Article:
MAN BITES DOG! A Tale of Reverse Discrimination

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by Robin Banks

"In journalism school we learned that it's not news when 'dog bites man,' but it is news when 'man bites dog.'" -- Carole Simpson, ABC News

A long time ago, in a land far, far away -- a land so far away that it could not possibly be relevant to our land, "our land" being a funny way of saying "the land that we stole from the natives a long time ago, so long ago that everybody has pretty much forgotten about it and all the natives are nearly wiped out anyways" -- there was an epidemic going on.

An epidemic of men biting dogs!

Now, the dogs had been biting the men for years and years. But that was the way it had always been, and so people really didn't think too much of it. It wasn't news, really -- dogs had always bitten men, and that was just the way it was, nothing you could do about it, and so on.

But now that men were biting dogs, it was definitely news. Heck, everybody was talking about it. At the office, on the shop floor, at the concession stand, in the bathroom, standing in line for tickets ... people were shocked by it. In a way it sort of reaffirmed the fact that dogs continued to bite men all the time because a lot of people kept referring to that fact -- "sure, dogs bite men sometimes ('sometimes' meaning 'hundreds of instances on a daily basis'), but it just goes to show you that men are just as bad as dogs, because men bite dogs too!"

The media ate it up. 72 point headlines in the papers, red-faced pundits on TV taking calls from outraged dog-lovers, political candidates solemnly swearing to put an end to this outrageous epidemic of men biting dogs.

Meanwhile, dogs continued to bite men. Every day men would get bitten by dogs and rushed to the hospital. The national cost of dogbite treatment was sky-high. Men lived in fear of dogs and frequently hated them. Sometimes men would kick dogs that bit them and some people would shrug and say "sure, that dog deserved it, I guess -- it was a rather nasty bite after all" while others would snarl "sheesh, get over it -- men are bitten by dogs all the time, get used to it."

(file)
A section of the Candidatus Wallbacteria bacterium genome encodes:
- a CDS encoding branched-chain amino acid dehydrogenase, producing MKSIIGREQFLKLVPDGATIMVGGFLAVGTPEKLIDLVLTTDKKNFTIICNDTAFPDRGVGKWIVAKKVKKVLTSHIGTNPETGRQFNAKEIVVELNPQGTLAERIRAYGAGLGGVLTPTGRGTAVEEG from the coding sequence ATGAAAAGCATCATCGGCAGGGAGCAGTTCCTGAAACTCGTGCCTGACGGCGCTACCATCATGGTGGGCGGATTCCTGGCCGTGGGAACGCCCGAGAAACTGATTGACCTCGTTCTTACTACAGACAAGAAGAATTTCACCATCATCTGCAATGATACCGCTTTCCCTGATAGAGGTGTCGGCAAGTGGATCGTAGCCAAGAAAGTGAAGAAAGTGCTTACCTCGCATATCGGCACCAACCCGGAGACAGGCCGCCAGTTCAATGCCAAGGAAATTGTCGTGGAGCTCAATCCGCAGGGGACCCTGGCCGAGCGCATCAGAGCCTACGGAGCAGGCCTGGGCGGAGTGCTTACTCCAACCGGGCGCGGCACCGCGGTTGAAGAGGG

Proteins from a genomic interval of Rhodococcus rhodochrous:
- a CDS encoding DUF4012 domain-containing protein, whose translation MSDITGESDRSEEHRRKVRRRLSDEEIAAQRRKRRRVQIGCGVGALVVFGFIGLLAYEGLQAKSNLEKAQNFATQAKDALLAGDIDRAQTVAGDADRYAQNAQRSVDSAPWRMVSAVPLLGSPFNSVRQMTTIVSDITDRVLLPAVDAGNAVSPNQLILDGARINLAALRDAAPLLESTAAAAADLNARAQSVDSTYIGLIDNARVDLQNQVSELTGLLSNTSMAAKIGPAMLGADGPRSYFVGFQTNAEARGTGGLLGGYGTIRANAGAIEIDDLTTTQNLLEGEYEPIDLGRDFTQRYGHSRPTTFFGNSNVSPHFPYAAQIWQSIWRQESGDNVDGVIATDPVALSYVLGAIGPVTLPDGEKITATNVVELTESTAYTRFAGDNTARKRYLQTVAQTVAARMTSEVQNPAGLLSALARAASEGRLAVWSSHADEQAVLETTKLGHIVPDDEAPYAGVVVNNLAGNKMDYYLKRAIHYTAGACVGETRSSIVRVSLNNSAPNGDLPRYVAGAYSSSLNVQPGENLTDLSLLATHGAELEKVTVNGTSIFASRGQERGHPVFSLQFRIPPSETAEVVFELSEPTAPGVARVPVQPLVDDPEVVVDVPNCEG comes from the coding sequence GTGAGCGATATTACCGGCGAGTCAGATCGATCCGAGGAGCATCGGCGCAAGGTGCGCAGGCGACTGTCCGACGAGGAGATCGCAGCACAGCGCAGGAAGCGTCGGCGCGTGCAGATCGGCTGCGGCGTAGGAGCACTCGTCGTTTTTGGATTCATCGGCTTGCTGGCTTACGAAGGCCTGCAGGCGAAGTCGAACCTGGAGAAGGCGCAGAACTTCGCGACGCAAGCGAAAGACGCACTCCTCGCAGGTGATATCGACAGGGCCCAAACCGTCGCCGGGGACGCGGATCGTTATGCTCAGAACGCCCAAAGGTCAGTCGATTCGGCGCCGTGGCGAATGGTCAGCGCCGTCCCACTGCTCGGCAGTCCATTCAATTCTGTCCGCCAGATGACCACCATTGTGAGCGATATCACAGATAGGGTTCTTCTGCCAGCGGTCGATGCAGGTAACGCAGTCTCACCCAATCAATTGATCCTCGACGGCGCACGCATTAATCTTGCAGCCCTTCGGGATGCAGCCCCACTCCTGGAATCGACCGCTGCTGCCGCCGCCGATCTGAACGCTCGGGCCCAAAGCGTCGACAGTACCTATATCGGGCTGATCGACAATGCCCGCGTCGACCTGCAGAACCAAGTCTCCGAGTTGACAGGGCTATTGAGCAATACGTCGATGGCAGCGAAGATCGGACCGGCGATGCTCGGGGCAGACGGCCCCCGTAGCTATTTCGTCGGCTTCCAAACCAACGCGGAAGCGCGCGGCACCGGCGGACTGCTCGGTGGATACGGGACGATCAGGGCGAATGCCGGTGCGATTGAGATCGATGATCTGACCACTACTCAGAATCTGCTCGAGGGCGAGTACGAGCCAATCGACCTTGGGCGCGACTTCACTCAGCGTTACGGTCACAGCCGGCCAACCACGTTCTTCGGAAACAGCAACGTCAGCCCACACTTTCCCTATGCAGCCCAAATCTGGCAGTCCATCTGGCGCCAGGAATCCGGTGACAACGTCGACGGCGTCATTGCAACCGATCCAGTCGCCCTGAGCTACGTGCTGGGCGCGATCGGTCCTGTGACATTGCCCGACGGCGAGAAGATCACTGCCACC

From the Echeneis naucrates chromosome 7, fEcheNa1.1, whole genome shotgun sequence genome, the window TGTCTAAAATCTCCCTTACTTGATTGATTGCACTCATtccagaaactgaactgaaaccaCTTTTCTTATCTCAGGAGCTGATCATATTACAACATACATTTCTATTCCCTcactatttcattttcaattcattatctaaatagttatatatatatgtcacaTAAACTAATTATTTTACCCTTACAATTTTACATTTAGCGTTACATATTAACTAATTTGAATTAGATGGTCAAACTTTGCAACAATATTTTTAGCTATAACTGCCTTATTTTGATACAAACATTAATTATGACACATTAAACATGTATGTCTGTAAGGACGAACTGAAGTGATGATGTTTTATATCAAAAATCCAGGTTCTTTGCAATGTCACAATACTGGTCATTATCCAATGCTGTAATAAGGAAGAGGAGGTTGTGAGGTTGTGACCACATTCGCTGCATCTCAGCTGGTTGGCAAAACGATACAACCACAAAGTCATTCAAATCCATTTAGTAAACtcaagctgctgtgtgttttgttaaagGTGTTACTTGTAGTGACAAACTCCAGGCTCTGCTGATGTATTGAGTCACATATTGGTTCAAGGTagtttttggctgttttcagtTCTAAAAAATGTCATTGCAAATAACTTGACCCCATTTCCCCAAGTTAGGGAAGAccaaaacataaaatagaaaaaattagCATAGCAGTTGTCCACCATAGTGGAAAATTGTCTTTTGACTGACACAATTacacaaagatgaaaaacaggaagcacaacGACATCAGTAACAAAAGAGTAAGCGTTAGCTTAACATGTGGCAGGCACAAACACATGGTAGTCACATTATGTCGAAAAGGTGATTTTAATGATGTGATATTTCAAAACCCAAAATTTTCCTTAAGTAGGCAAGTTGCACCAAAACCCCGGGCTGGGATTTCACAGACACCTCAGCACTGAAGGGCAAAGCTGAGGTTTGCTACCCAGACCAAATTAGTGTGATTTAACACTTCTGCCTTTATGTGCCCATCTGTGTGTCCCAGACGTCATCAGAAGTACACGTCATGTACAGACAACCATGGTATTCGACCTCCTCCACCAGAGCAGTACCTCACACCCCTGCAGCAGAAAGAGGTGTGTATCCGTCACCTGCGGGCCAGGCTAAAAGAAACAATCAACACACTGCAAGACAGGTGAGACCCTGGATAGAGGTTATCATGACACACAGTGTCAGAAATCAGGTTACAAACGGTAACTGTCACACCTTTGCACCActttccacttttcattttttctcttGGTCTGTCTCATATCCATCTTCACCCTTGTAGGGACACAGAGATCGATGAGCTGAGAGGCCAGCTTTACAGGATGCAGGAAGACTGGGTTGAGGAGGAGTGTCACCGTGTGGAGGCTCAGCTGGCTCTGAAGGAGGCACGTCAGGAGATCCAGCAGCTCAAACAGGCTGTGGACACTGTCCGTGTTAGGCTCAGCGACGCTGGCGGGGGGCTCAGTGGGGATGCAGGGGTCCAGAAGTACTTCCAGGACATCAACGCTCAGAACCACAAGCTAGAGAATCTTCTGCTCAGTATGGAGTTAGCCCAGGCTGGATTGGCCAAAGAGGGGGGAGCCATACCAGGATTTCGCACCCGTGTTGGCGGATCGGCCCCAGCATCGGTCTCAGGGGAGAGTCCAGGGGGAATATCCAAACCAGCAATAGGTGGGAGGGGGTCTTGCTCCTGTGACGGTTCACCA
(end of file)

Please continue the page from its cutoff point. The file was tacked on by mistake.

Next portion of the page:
At some point a few men got fed up with getting bitten by dogs all the time and so they decided to form a group whose primary purpose was to deal with the trauma of dogbites. Immediately this group was criticized as being "anti dog" and numerous doglovers, incensed beyond reason, quickly formed "pro dog" groups in which the topics of conversation frequently included "how to train your dog to really bite the hell out of somebody" and "why dogbite victims are big whiny babies."

Needless to say, the public tension between men and dogs increased. Dogs continued to bite men at will, while men who discussed the problem of omnipresent dog attacks -- or, heaven forbid, discussed ways to stop dog attacks, or ways to separate rabid hostile dogs from men -- were mocked, reviled, and slandered.

Often when police were called because of a dog biting a man, they would try to separate the two and ask the man what he did to provoke the dog. But when they encountered a man who had bitten a dog, their reaction was swift and brutal. "Just goes to show you ... these men are crazy," the cops would mutter, confidently hanging their thumbs in their gunbelts. "Man bitin' a dog ... now that ain't right."

As time passed, more and more people started to realize that it really wasn't OK for dogs to bite men, and the number of dogbites decreased somewhat. This really gave the doglovers something to howl about -- "Why aren't you happy now? There are hardly any dogbites any more, especially severe ones! You just want to have something to complain about so you can increase tension between dogs and men!"

MORAL: We can all agree that biting others is wrong. But when the incidences of dogs biting men outnumber the incidences of men biting dogs by about, oh, 20,000 to 1 or greater, then we can quit pretending that the latter is as significant of a crisis as the former. Thank you.

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